3d pan white

Corona of the Sun during a Solar Eclipse

Description: In 1900 the Smithsonian Astrophysical Observatory, then based in Washington, D.C., loaded several railroad cars with scientific equipment and headed to Wadesboro, North Carolina. Scientists had determined that this small town would be the best location in North America for viewing an expected total solar eclipse, and the Smithsonian Solar Eclipse Expedition hoped to capture photographic proof of the solar corona during the event for further study. The team included Smithsonian photographer Thomas Smillie, who headed up the missions photographic component. Smillie rigged cameras to seven telescopes and successfully made eight glass-plate negatives, ranging in size from eleven by fourteen inches to thirty by thirty inches. At the time, Smillies work was considered an amazing photographic and scientific achievement.


Creator/Photographer: Thomas Smillie

Birth Date: 1843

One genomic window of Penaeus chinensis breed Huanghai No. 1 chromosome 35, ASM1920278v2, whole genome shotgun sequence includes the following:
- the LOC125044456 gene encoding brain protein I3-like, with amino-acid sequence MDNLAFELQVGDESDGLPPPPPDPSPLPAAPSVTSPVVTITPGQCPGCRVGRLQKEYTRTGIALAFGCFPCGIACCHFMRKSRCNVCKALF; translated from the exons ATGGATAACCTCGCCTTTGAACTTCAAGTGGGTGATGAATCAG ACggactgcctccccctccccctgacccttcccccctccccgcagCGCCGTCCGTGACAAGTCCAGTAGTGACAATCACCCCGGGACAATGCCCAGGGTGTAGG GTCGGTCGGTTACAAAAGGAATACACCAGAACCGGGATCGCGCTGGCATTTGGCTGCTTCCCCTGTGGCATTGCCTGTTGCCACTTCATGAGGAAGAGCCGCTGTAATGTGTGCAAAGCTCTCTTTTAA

Death Date: 1917


Born in Edinburgh, Scotland, in 1843, Thomas William Smillie immigrated to the United States with his family when he five years old. After studying chemistry and medicine at Georgetown University, he took a job as a photographer at the Smithsonian Institution, where he stayed for nearly fifty years until his death in 1917. Smillies duties and accomplishments at the Smithsonian were vast: he documented important events and research trips, photographed the museums installations and specimens, created reproductions for use as printing illustrations, performed chemical experiments for Smithsonian scientific researchers, and later acted as the head and curator of the photography lab. Smillies documentation of each Smithsonian exhibition and installation resulted in an informal record of all of the institutions art and artifacts. In 1913 Smillie mounted an exhibition on the history of photography to showcase the remarkable advancements that had been made in the field but which he feared had already been forgotten.


Medium: Glass plate negative


Dimensions: 7.9" x 5.2"


Date: 1900


Repository: Smithsonian Institution Archives


Accession number: RU 7005 Box 186 Folder 1

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Uploaded on May 29, 2008